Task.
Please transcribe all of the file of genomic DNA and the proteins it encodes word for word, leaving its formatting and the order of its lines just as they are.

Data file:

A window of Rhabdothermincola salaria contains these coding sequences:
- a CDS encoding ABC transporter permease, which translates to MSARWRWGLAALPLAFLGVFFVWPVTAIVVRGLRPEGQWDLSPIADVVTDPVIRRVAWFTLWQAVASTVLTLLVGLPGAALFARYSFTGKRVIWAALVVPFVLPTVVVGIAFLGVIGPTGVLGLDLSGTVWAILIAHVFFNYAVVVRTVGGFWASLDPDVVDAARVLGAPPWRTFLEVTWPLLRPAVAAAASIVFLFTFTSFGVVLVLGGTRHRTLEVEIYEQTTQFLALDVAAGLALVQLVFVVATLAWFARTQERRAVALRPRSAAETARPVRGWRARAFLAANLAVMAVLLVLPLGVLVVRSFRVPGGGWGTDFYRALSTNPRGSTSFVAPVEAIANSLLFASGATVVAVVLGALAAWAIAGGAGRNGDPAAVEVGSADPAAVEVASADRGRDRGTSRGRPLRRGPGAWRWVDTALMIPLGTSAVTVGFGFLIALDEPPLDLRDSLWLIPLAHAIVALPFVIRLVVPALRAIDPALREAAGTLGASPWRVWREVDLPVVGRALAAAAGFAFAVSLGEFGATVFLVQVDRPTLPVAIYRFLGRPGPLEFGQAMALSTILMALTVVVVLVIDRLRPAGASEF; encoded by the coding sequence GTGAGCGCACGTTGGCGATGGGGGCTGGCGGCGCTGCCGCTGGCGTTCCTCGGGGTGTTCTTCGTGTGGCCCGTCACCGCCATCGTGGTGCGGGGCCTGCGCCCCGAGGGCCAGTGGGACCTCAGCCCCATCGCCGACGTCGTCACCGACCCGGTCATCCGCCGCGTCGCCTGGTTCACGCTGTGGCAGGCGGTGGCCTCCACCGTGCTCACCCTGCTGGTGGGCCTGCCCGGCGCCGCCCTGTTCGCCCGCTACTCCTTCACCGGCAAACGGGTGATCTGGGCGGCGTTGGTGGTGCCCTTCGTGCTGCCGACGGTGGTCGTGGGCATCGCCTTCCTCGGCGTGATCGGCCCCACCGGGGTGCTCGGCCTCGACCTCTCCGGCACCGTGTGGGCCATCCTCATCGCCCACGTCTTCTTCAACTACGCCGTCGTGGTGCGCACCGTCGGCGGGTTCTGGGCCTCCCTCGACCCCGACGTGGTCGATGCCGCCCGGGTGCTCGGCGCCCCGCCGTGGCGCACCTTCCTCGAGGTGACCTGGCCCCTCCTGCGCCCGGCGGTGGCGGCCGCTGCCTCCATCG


A window of Rhabdothermincola salaria contains these coding sequences:
- a CDS encoding ABC transporter permease, which translates to MSARWRWGLAALPLAFLGVFFVWPVTAIVVRGLRPEGQWDLSPIADVVTDPVIRRVAWFTLWQAVASTVLTLLVGLPGAALFARYSFTGKRVIWAALVVPFVLPTVVVGIAFLGVIGPTGVLGLDLSGTVWAILIAHVFFNYAVVVRTVGGFWASLDPDVVDAARVLGAPPWRTFLEVTWPLLRPAVAAAASIVFLFTFTSFGVVLVLGGTRHRTLEVEIYEQTTQFLALDVAAGLALVQLVFVVATLAWFARTQERRAVALRPRSAAETARPVRGWRARAFLAANLAVMAVLLVLPLGVLVVRSFRVPGGGWGTDFYRALSTNPRGSTSFVAPVEAIANSLLFASGATVVAVVLGALAAWAIAGGAGRNGDPAAVEVGSADPAAVEVASADRGRDRGTSRGRPLRRGPGAWRWVDTALMIPLGTSAVTVGFGFLIALDEPPLDLRDSLWLIPLAHAIVALPFVIRLVVPALRAIDPALREAAGTLGASPWRVWREVDLPVVGRALAAAAGFAFAVSLGEFGATVFLVQVDRPTLPVAIYRFLGRPGPLEFGQAMALSTILMALTVVVVLVIDRLRPAGASEF; encoded by the coding sequence GTGAGCGCACGTTGGCGATGGGGGCTGGCGGCGCTGCCGCTGGCGTTCCTCGGGGTGTTCTTCGTGTGGCCCGTCACCGCCATCGTGGTGCGGGGCCTGCGCCCCGAGGGCCAGTGGGACCTCAGCCCCATCGCCGACGTCGTCACCGACCCGGTCATCCGCCGCGTCGCCTGGTTCACGCTGTGGCAGGCGGTGGCCTCCACCGTGCTCACCCTGCTGGTGGGCCTGCCCGGCGCCGCCCTGTTCGCCCGCTACTCCTTCACCGGCAAACGGGTGATCTGGGCGGCGTTGGTGGTGCCCTTCGTGCTGCCGACGGTGGTCGTGGGCATCGCCTTCCTCGGCGTGATCGGCCCCACCGGGGTGCTCGGCCTCGACCTCTCCGGCACCGTGTGGGCCATCCTCATCGCCCACGTCTTCTTCAACTACGCCGTCGTGGTGCGCACCGTCGGCGGGTTCTGGGCCTCCCTCGACCCCGACGTGGTCGATGCCGCCCGGGTGCTCGGCGCCCCGCCGTGGCGCACCTTCCTCGAGGTGACCTGGCCCCTCCTGCGCCCGGCGGTGGCGGCCGCTGCCTCCATCG